While some San Diego State students may not be aware about the possible strike of the California Faculty Association, there are many reasons why students should inform themselves.
This potential strike directly affects students more than they think it does. I support the CFA if it chooses to move forward with the strike for reasons besides the possibility of classes being cancelled alone.
This potential strike is in talks due to a dispute over faculty salaries.
“There is no legal authority for the CFA to strike at this time. However, the CFA passed a resolution authorizing a strike on all 23 campuses on April 13-15 and April 18-19, 2016 should there be no agreement between the parties at the conclusion of the statutory impasse procedure,” reads a document put out by California State University system addressing frequently asked questions.
The faculty is asking for a 5-percent pay raise, but the CSU system is only offering 2 percent. If an agreement is not reached, then the strike will go into full force.
I believe by not giving into the faculty’s needs and wants, it ultimately hurts the students more than anything.
Many faculty members are looking for others jobs because they are not being paid adequately. Because of this, the class sizes will only grow larger, thus dwindling the student experience and taking away from the individual needs of each student.
Although many students are worried about the strike affecting their ability to graduate on time, the CSU system promises there should be no concern over the issue.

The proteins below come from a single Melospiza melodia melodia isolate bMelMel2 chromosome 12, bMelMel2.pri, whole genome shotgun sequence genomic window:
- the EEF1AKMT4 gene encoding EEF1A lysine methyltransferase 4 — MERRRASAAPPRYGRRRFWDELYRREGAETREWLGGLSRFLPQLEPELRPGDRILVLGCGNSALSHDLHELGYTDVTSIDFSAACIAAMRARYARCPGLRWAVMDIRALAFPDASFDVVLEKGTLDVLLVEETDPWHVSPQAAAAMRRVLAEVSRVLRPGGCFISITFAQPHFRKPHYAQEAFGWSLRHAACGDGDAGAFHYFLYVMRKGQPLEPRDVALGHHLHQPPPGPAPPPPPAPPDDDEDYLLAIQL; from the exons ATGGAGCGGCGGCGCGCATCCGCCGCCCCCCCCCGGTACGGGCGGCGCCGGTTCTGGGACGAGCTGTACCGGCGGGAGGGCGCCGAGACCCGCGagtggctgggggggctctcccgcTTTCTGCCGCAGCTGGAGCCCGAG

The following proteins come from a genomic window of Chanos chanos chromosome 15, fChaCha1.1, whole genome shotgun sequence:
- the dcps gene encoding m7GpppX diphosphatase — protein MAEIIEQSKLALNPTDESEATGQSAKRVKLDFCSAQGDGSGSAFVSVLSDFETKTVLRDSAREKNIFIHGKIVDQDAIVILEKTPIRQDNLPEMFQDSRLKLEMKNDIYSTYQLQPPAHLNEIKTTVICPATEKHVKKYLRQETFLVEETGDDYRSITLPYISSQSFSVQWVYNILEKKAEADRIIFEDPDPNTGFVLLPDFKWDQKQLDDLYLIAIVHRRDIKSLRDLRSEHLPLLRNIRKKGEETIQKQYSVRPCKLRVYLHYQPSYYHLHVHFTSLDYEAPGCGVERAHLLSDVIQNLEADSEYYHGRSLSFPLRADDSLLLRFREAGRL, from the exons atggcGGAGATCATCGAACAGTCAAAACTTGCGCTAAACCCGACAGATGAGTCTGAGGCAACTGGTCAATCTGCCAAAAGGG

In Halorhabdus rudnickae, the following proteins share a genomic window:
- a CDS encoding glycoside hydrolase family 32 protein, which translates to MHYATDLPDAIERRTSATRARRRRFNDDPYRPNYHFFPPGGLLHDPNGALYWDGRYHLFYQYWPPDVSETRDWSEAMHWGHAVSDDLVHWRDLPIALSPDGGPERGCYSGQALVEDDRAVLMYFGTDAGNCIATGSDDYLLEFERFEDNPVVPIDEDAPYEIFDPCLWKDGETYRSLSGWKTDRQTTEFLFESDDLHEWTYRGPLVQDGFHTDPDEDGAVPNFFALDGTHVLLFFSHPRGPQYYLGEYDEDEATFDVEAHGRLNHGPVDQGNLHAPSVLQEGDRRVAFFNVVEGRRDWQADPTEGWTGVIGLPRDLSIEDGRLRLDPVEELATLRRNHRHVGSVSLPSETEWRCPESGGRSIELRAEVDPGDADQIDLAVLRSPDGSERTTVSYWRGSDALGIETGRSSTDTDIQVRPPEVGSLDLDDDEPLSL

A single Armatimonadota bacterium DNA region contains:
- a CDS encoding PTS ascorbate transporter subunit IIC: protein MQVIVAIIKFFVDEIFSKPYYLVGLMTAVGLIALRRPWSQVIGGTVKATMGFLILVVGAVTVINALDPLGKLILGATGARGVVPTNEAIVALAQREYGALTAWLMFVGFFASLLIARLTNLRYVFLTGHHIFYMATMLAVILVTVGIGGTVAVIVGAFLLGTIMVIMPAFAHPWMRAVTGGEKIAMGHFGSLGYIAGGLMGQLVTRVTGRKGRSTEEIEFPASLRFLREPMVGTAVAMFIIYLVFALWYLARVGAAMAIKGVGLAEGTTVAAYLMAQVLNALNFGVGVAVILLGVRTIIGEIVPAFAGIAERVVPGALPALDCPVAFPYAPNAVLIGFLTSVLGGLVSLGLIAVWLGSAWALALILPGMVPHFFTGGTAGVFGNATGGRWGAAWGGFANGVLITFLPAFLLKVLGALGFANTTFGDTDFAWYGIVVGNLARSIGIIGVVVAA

“The strike should not interfere with students being able to complete their semester or quarter courses and graduate on time. Striking faculty will generally arrange for assigned reading or other work if their classes are cancelled. We anticipate that many faculty will not go on strike and their classes with be held as scheduled,” reads the aforementioned CSU document.
Elizabeth Chapin, the interim manager of public affairs for the CSU Office of the Chancellor, wants students to understand not all faculty will go on strike.
“Only about 60 percent of faculty are CFA members,” Elizabeth said.
SDSU students should expect to hear more details from campus if the strike does occur. The campus would remain open during that time.
“We want campuses to know that we value our faculty and the contributions they provide to students and our university,” Elizabeth said. “The challenge is to ensure we are addressing all of our priorities — including hiring more faculty, adding more class sections so our students can graduate in 4-6 years, maintaining our academic facilities, upgrading our technology infrastructure and compensating employees.”
Although there are specific rules on what faculty members can and cannot say about the strike, I still believe SDSU should work to inform the student body regarding the basic facts of the strike and all that goes along with it.
While the talk of going on strike is very real, many students are unaware of it even being a possibility.
Whether that is because professors are not allowed to use class time to give their opinion on how they feel about the strike, or because SDSU has not wanted to raise a lot of attention around the subject because it is a looming possibility.
Regardless, students should have a clear understanding of the issues that could directly affect their education for better or for worse.
If negotiations are not met, then I will stand behind the faculty members who are choosing to go on strike.
They want what is best for us as students, so why should we not want what is best for them as faculty?